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The San Diego Padres at this writing have ticked off six wins in a row, and they remain alive, albeit narrowly, in the National League wild-card race. Very likely, though, they're going to run out of time and schedule and miss the postseason. If that comes to pass then it will be tempting to see the Padres' 2023 season as grounds to condemn their recent efforts to build a World Series winner. However, that really shouldn't be the case. 

Regardless of the on-field results – more on those in a moment – Padres GM A.J. Preller is to be praised for his aggressiveness, just as owner Peter Seidler is to be praised for his willingness to invest in the roster. Teams that do their damnedest to win are too rare in Major League Baseball these days, but the Padres are a pleasing exception. Moreover, Seidler's spending (the Padres boast – yes, boast – the highest payroll of any team not located in New York) laid utter waste to the fiction that small-market teams can't afford to spend. All the guaranteed revenues that flow into the pockets of small-market owners, which they get for merely existing, have created a coddled and lazy ownership class in baseball, but Seidler has risen above it. The Padres' disappointing 2023 doesn't take away from that. 

Those disappointments, though, must be addressed, particularly when it comes time to look forward to 2024. That time is now. The Padres have nearly been eliminated from playoff contention and likely will finish this season with a losing record. Expectations were high for those reasons just noted, but they went unmet. Given that, does that mean the Padres should pivot toward the next phase or perhaps even tear it down in advance of 2024? Absolutey not. 

On some level, it's a matter of principle – aforementioned principle that teams should try their best to compete until realities force them to undertake a rebuild. Mostly, though, this is about the impressive talent on the San Diego roster and the fact that their struggles in 2023 were largely driven by misfortune. Let's explore this latter point further. 

The Padres have a current run differential of plus-81, which means across the season to date they've out-scored their opponents by 81 runs. You can use run differential to arrive at a "deserved" record, and in the Padres' case their run-based record is 84-68, which is quite a bit north of their actual record of 74-78. Historically, under-playing a run differential by such a margin is a rarity. That translates to an exceptionally unlucky team. For what it's worth a record of 84-68, which, again, is the level at which they've played on a fundamental basis, would put the Padres in top wild-card position in the National League. Were that the case, we wouldn't be doing all this hand-wringing over their season.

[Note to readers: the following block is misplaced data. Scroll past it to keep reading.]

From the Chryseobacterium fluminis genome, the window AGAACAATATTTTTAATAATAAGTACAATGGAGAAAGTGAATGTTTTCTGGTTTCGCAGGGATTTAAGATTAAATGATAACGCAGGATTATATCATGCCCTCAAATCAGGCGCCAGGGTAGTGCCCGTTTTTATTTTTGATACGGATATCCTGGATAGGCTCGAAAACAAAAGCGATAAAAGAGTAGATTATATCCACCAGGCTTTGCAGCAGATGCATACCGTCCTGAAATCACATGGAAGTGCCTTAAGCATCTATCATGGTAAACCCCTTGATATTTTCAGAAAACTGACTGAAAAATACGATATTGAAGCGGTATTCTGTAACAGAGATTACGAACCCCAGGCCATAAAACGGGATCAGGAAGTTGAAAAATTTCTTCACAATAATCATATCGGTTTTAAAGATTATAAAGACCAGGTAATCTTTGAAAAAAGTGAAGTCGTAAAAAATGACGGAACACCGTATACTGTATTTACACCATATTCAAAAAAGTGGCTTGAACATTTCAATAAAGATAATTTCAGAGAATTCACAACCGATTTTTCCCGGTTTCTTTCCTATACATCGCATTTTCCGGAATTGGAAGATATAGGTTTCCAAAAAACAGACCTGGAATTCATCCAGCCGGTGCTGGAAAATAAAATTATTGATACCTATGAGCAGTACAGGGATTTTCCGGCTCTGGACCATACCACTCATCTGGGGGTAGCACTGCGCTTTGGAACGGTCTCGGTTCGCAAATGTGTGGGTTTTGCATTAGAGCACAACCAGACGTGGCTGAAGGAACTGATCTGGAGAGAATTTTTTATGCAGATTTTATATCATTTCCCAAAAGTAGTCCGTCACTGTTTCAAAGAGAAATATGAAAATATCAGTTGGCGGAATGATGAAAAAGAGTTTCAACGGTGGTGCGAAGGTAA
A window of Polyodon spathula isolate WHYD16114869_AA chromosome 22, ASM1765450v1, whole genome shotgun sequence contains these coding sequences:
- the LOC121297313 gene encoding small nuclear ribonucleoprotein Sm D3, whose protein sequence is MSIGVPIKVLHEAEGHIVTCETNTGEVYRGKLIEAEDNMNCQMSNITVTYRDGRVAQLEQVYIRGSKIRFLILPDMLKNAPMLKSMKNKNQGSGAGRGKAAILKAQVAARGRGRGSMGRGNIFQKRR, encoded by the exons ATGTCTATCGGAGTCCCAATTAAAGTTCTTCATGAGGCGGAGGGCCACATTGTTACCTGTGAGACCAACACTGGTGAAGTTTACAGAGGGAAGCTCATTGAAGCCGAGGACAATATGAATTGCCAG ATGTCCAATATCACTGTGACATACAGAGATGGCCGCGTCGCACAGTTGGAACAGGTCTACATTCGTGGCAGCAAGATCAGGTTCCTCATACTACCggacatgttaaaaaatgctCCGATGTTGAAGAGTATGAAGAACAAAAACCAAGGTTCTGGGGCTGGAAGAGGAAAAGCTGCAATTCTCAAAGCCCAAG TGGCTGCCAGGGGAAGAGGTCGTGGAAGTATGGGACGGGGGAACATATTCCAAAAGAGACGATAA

If run differential does a good job of stripping away luck and randomness from a team's record, then a thing called third-order standings, developed by Clay Davenport, nicely strips away additional layers of luck and randomness from run differential. Right now, the Padres have a third-order record of 84-68, which is the same as their run-based record. This, again, speaks to how unlucky Bob Melvin's squad has been this year. 

Speaking of which, when the game is decided by five or more runs, the Padres are 31-20 this season. That's what you'd expect from a quality team. Undoing all that work is the fact that the Padres are 6-22 in games decided by one run and 0-11 in extra-inning contests. Those latter two marks are mostly driven by, again, luck (or a lack thereof in this instance) and randomness. Elsewhere, let it be noted that the Padres this season have compiled that very respectable run differential and third-order record despite having played one of the toughest schedules in all of baseball. 

The real takeaway is that these things – run differential and third-order standings – better project future team performance than does the team's actual record in the prior season. That's largely why the Padres should absolutely run it back again in 2024. Their core lineup stars Juan Soto, Manny Machado, Fernando Tatis Jr., and Xander Bogaerts are all under contract for next season (and well beyond for all but Soto). They'll need to re-sign Blake Snell and Josh Hader or turn up adequate replacements for them and probably further fortify the rotation. That's all doable. Maybe the reported fissures between Melvin and Preller need to be addressed, but the roster shouldn't be upturned. 

A return to relevance should be the aim because the Padres' baseline is higher than you might think. That's because the Padres are a better team that you might think based on the current standings. The 2023 season hasn't gone as hoped in San Diego, but it's not such that the organization should abandon their current plan.